For as far back as some of Wall Street’s freshman can remember, the narrative was always the same. Bad news is good news and good news is bad news. Why? Simple. Because good news means no more monetary heroine from the Fed while bad news means the party will likely continue for the foreseeable future.
This was helped immensely by the fact that central banks seemed far more likely to take good news with a grain of salt while greeting bad news with an alarmist reaction that could serve as a perpetual excuse for not normalizing policy. Just look at this month. There are actually those arguing that a single poor ISM print should be cause for forestalling a second hike – despite the generally positive NFP data. Put simply, the market seems to have gotten what it wants. It’s been this tug-of-war ever since the “taper tantrum” demonstrated the kind of destruction the mere suggestion of policy tightening might bring and since then, there’s been a palpable sense that the market will tolerate one more hike as long as the long-end doesn’t freak out too much and as long as equities remained levitated.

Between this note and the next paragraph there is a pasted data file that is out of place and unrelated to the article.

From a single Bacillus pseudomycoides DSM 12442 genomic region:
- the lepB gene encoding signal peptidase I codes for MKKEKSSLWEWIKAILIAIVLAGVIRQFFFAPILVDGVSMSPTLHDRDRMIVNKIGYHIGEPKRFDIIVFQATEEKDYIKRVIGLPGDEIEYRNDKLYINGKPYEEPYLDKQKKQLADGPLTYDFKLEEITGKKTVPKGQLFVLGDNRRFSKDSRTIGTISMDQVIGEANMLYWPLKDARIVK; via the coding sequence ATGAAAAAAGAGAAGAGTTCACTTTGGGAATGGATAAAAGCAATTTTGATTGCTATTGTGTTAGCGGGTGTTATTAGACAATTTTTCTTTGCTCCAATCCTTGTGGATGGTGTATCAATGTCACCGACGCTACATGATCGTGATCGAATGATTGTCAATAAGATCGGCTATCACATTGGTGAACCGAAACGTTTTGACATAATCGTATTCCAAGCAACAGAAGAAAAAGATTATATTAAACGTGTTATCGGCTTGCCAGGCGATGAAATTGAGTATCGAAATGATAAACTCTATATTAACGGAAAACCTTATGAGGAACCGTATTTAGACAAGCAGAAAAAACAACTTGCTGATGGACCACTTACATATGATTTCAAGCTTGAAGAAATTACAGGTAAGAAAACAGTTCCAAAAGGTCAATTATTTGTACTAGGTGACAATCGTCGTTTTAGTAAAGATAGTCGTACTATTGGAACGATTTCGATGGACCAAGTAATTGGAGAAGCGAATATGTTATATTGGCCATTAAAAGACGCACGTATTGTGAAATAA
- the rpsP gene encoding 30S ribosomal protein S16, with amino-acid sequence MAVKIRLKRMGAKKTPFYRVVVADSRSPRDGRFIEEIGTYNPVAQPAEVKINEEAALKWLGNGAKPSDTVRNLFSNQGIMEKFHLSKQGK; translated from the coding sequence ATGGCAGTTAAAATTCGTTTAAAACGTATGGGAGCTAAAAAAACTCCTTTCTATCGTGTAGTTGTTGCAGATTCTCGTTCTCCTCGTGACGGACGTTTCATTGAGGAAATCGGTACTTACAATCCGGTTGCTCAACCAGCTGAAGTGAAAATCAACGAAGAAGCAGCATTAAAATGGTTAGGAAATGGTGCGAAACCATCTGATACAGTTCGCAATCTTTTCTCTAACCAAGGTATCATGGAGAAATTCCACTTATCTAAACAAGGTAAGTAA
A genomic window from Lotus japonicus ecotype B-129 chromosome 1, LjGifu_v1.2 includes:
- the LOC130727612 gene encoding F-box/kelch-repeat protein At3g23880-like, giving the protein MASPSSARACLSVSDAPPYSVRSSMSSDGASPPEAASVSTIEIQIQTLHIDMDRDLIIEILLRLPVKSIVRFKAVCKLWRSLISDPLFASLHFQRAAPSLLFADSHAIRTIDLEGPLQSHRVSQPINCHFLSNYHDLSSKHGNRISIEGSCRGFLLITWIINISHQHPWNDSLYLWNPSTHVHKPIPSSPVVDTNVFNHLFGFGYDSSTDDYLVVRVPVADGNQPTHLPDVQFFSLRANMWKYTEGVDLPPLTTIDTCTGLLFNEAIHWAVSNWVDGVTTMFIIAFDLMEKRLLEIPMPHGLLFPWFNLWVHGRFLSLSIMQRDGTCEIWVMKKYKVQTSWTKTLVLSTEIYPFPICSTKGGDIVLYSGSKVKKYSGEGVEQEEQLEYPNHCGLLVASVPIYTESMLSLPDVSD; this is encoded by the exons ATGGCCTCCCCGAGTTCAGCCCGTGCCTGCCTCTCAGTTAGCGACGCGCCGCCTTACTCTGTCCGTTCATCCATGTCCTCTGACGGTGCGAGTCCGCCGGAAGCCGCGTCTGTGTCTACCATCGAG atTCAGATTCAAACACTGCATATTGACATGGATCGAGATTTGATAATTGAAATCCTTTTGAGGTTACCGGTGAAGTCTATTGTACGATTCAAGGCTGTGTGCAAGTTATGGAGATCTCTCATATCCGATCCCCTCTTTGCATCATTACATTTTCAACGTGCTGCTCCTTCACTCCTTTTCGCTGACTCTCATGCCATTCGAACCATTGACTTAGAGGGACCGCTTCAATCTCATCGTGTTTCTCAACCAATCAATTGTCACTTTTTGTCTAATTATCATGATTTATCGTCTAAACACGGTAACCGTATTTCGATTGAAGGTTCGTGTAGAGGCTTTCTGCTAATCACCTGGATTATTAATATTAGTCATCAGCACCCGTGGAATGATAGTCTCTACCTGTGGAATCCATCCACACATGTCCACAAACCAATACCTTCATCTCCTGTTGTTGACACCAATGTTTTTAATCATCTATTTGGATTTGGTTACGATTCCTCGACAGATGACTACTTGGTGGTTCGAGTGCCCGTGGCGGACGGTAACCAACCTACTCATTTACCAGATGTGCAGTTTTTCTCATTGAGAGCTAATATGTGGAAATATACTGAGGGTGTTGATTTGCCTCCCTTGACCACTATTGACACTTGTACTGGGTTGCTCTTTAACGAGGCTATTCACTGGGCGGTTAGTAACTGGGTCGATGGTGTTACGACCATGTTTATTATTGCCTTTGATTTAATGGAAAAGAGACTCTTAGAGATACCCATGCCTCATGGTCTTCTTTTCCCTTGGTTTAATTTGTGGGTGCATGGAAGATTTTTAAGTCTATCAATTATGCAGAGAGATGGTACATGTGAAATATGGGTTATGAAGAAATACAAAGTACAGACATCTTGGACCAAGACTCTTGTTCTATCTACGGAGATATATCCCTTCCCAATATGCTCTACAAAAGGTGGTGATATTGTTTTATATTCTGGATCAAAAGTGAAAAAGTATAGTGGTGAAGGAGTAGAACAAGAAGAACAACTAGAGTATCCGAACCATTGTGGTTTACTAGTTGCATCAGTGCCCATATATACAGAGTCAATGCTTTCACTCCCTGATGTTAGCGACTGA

Here’s some interesting color from Deutsche Bank’s Aleksandar Kocic:
“2016 so far has confirmed that everyone is on the same page and major surprises are unlikely. Both rates and risk assets are converging to those conclusions. Rates are less reactive to the payroll – they embrace it as a signal of recovery, but expectations of possible hikes are front loaded while the rates path is being priced out – beta is significantly lower than before. Similarly, stock market does not overreact to payroll in either direction, but takes good and bad print as such, although with lower beta than before. Fed’s resolution is just not there anymore and the market does not feel it needs to express its discontent as strongly as before. Its message has already been internalized by the Fed.”
(Charts: Deutsche Bank)
In other words, the market has won. The Fed’s crusade for liftoff (if there ever was one) is over.